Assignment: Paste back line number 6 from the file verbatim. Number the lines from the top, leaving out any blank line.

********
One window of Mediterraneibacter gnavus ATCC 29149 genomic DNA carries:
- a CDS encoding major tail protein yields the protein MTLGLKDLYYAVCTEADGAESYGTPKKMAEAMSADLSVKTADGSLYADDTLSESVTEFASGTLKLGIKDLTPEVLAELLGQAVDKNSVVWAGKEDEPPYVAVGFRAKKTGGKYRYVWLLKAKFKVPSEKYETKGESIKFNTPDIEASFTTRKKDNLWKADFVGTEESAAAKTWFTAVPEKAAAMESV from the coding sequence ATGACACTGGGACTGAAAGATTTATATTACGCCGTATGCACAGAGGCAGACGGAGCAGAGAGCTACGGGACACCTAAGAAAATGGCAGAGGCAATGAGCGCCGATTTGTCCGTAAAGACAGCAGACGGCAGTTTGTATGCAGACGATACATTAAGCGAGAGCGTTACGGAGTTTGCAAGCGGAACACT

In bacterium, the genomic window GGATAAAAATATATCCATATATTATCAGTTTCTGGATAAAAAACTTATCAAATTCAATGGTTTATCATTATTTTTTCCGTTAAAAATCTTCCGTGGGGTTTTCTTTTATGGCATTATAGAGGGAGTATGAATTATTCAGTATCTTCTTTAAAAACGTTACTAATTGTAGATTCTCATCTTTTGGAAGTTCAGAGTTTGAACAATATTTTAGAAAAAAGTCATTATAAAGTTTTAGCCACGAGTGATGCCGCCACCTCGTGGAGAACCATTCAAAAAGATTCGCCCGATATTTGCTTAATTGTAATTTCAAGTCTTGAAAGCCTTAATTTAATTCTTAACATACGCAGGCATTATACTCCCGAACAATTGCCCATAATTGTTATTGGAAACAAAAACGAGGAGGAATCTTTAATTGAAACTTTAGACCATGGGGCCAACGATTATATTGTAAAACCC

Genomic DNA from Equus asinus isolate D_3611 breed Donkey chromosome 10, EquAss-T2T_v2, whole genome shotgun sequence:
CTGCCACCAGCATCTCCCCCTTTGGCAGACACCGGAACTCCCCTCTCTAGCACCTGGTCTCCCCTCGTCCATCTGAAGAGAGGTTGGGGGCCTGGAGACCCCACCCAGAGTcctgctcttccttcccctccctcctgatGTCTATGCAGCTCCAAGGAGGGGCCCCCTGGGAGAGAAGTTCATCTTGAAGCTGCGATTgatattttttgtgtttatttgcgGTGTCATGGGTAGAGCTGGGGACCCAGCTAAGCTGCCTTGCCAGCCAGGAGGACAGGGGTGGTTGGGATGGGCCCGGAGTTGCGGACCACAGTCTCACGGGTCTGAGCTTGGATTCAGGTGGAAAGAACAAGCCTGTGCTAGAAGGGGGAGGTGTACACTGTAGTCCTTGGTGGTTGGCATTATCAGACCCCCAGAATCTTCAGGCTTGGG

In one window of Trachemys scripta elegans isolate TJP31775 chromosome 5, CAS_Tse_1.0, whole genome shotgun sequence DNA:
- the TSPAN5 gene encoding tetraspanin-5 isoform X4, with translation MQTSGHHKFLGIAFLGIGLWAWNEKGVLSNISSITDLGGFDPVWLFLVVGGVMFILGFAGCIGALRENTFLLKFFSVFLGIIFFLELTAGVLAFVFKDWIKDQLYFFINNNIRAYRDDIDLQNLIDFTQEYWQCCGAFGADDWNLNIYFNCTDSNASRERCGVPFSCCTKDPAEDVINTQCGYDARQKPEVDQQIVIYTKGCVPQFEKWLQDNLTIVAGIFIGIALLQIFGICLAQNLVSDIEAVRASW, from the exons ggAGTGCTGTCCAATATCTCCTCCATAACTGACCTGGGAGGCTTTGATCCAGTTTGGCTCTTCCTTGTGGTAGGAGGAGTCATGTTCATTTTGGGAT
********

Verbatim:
In one window of Trachemys scripta elegans isolate TJP31775 chromosome 5, CAS_Tse_1.0, whole genome shotgun sequence DNA: